The Full Transcript — ‘I’ve Never Seen Such a Disconnect Between a Popular Understanding and the Data’: The 74 also published the full transcript of McKenna’s interview last year, during which the senator touched on everything from Mark Zuckerberg’s famous donation to the city to how Booker came to identify schools as a top priority and the latest research surrounding Newark’s education gains: “I’ve never seen such a disconnect between a popular understanding and the data … If I went back in time and sat down with people and said, OK, we’re about to endeavor into something that’s going to raise graduation rates 20 percent, something that’s going to raise matriculation rates dramatically, that we’re about to go through a process where a black kid in our schools — which are, a majority of our population is African-American, and on top of that, the black kids tend to be in the lowest-performing schools — that an African-American kid’s chances of going to a high-performing school that beats the suburbs will go up 300 percent, if I was to tell you that we would get these awards, that … the University of Washington would rank us as a No. 1 school system in America, to have beaten the odds with schools that are high-poverty, high-performance, that we would distinguish ourselves as the second-best-performing charter city in all of America, that we would have PARCC scores that beat every single state in the nation … if I said that all those things will be possible, I promise you that if I told people we would accomplish that in eight years, everybody would have said that’s impossible to achieve. I can find no other urban district with high poverty — with high numbers of kids who qualify for free school lunches — that has shown this kind of dramatic shift in a 10-year period.” Read the full 2018 transcript with Booker.
2019 Research on Student Gains During Booker Era: A study released earlier this year showed that academic performance in New Jersey’s biggest city saw huge improvements beginning in 2006, when now-Senator Booker was elected mayor and initiated a slate of ambitious reforms. As Kevin Mahnken reported, “Both traditional public schools and charter schools — the expansion of which was a major component of Booker’s agenda — saw significant growth over a 12-year period.” The analysis drew on math and reading test scores for students between grades 3 and 8, including both New Jersey’s NJ ASK assessment and PARCC, which the state adopted in 2015. Over the 13 years under examination, researchers found steady improvement among Newark schools compared with New Jersey schools as a whole, and much more substantial growth compared with other low-income areas in the state. Read our full report on the study.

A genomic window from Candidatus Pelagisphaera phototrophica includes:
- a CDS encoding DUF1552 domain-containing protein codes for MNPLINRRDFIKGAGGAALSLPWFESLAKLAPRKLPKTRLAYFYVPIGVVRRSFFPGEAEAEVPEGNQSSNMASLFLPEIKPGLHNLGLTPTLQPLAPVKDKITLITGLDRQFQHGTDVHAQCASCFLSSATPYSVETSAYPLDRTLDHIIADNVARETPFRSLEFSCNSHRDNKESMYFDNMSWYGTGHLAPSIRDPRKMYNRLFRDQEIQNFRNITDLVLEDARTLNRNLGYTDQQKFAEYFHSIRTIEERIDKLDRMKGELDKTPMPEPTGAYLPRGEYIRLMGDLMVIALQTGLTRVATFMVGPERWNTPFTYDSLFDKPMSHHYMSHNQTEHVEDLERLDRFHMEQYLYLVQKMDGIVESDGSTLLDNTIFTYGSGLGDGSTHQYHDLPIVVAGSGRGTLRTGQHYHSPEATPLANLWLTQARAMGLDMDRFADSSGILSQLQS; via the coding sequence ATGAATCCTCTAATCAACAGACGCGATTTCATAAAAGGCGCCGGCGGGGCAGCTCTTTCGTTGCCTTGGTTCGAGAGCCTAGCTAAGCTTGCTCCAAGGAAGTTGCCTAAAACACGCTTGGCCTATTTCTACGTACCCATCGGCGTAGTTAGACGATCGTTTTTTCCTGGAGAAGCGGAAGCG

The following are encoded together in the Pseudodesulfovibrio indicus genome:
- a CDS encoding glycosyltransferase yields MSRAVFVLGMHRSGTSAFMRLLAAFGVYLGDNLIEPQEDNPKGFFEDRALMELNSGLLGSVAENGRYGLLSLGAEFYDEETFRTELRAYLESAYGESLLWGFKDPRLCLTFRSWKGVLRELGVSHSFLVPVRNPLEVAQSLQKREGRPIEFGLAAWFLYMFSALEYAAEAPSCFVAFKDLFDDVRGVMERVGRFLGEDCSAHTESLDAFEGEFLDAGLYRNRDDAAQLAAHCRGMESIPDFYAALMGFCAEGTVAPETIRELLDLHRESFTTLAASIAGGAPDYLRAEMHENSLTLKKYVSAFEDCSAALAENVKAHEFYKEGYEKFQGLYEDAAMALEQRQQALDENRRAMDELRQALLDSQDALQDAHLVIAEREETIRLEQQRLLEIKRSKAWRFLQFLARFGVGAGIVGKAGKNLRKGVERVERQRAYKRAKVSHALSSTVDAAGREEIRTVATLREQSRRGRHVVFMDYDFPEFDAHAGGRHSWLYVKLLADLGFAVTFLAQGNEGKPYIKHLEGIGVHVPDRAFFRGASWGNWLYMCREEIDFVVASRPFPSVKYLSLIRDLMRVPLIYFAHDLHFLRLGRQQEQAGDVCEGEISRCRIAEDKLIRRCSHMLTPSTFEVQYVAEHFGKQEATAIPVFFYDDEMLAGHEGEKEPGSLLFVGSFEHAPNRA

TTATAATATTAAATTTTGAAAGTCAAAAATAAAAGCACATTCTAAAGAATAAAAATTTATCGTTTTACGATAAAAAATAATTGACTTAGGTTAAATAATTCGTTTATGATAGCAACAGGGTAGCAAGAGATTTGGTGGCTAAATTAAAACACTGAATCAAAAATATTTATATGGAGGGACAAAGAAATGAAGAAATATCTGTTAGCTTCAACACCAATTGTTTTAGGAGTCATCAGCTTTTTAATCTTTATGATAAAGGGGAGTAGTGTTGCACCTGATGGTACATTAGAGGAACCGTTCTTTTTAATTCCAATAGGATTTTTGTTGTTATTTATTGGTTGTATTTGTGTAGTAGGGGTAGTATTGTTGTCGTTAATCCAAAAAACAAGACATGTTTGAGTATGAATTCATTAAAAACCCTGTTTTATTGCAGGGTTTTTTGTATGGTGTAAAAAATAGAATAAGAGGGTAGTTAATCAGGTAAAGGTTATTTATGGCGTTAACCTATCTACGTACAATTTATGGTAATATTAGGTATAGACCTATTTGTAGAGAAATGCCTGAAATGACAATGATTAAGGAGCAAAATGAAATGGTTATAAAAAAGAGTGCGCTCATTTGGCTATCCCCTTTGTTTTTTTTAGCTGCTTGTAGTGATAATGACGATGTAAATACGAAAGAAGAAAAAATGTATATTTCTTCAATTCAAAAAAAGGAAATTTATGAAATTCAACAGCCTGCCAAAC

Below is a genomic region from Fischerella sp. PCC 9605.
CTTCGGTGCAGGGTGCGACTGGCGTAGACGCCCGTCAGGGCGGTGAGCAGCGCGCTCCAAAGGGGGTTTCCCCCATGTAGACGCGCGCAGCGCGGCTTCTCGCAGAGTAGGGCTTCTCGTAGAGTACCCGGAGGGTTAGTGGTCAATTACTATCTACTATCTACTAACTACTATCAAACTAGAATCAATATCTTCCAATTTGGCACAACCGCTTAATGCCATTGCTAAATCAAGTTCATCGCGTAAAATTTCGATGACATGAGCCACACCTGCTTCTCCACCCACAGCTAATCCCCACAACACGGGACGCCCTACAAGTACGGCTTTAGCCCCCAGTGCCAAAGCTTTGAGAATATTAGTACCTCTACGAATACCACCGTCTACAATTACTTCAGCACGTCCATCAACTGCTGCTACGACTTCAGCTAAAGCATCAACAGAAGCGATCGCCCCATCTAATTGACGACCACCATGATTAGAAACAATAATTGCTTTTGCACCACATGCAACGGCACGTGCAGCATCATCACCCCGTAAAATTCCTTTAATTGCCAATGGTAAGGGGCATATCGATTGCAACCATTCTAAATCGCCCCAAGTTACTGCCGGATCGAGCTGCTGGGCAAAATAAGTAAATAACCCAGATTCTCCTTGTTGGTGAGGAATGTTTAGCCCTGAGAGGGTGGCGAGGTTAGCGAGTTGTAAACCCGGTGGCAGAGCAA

A New Culture of District-Charter Collaboration: Years after Booker stepped away to federal office, contributor Richard Whitmire profiled the ongoing collaboration between Newark Public Schools and Uncommon Schools, which operates the standout North Star Academy Alexander Street school. Following reports of impressive student scores at Alexander Street, the city’s superintendent reached out for help in developing a catch-up literacy program aimed at struggling rising second-graders at other schools in the city. Implementing that program in other classrooms results in reading score gains. Read Whitmire’s full profile of the program.